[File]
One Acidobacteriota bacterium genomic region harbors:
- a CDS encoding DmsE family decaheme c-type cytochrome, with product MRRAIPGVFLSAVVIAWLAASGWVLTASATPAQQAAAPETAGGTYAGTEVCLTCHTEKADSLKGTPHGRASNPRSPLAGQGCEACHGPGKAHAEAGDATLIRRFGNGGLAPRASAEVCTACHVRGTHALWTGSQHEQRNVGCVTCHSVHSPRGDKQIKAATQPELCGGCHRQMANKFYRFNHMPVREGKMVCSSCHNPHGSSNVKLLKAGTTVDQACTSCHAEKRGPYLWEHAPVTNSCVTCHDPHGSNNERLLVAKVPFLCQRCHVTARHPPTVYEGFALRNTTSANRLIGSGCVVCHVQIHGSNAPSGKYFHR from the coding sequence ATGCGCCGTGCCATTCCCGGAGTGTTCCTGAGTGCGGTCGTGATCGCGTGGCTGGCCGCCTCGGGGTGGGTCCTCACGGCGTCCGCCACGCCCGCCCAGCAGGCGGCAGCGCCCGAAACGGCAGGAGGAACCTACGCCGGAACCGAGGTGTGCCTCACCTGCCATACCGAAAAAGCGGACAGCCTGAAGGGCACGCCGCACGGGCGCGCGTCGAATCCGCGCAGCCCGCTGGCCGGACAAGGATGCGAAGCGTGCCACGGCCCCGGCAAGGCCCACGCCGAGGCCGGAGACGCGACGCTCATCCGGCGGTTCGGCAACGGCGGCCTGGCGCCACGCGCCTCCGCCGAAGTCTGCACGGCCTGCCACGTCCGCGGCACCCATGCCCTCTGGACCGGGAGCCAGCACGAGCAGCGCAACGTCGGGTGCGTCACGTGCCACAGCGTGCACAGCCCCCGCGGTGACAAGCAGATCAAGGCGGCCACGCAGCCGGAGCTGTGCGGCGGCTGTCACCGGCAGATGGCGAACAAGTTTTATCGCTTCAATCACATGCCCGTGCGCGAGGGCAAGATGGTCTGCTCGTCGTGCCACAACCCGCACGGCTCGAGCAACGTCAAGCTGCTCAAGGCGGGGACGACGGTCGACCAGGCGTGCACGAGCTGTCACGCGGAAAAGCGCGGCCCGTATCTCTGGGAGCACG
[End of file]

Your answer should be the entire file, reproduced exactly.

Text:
One Acidobacteriota bacterium genomic region harbors:
- a CDS encoding DmsE family decaheme c-type cytochrome, with product MRRAIPGVFLSAVVIAWLAASGWVLTASATPAQQAAAPETAGGTYAGTEVCLTCHTEKADSLKGTPHGRASNPRSPLAGQGCEACHGPGKAHAEAGDATLIRRFGNGGLAPRASAEVCTACHVRGTHALWTGSQHEQRNVGCVTCHSVHSPRGDKQIKAATQPELCGGCHRQMANKFYRFNHMPVREGKMVCSSCHNPHGSSNVKLLKAGTTVDQACTSCHAEKRGPYLWEHAPVTNSCVTCHDPHGSNNERLLVAKVPFLCQRCHVTARHPPTVYEGFALRNTTSANRLIGSGCVVCHVQIHGSNAPSGKYFHR from the coding sequence ATGCGCCGTGCCATTCCCGGAGTGTTCCTGAGTGCGGTCGTGATCGCGTGGCTGGCCGCCTCGGGGTGGGTCCTCACGGCGTCCGCCACGCCCGCCCAGCAGGCGGCAGCGCCCGAAACGGCAGGAGGAACCTACGCCGGAACCGAGGTGTGCCTCACCTGCCATACCGAAAAAGCGGACAGCCTGAAGGGCACGCCGCACGGGCGCGCGTCGAATCCGCGCAGCCCGCTGGCCGGACAAGGATGCGAAGCGTGCCACGGCCCCGGCAAGGCCCACGCCGAGGCCGGAGACGCGACGCTCATCCGGCGGTTCGGCAACGGCGGCCTGGCGCCACGCGCCTCCGCCGAAGTCTGCACGGCCTGCCACGTCCGCGGCACCCATGCCCTCTGGACCGGGAGCCAGCACGAGCAGCGCAACGTCGGGTGCGTCACGTGCCACAGCGTGCACAGCCCCCGCGGTGACAAGCAGATCAAGGCGGCCACGCAGCCGGAGCTGTGCGGCGGCTGTCACCGGCAGATGGCGAACAAGTTTTATCGCTTCAATCACATGCCCGTGCGCGAGGGCAAGATGGTCTGCTCGTCGTGCCACAACCCGCACGGCTCGAGCAACGTCAAGCTGCTCAAGGCGGGGACGACGGTCGACCAGGCGTGCACGAGCTGTCACGCGGAAAAGCGCGGCCCGTATCTCTGGGAGCACG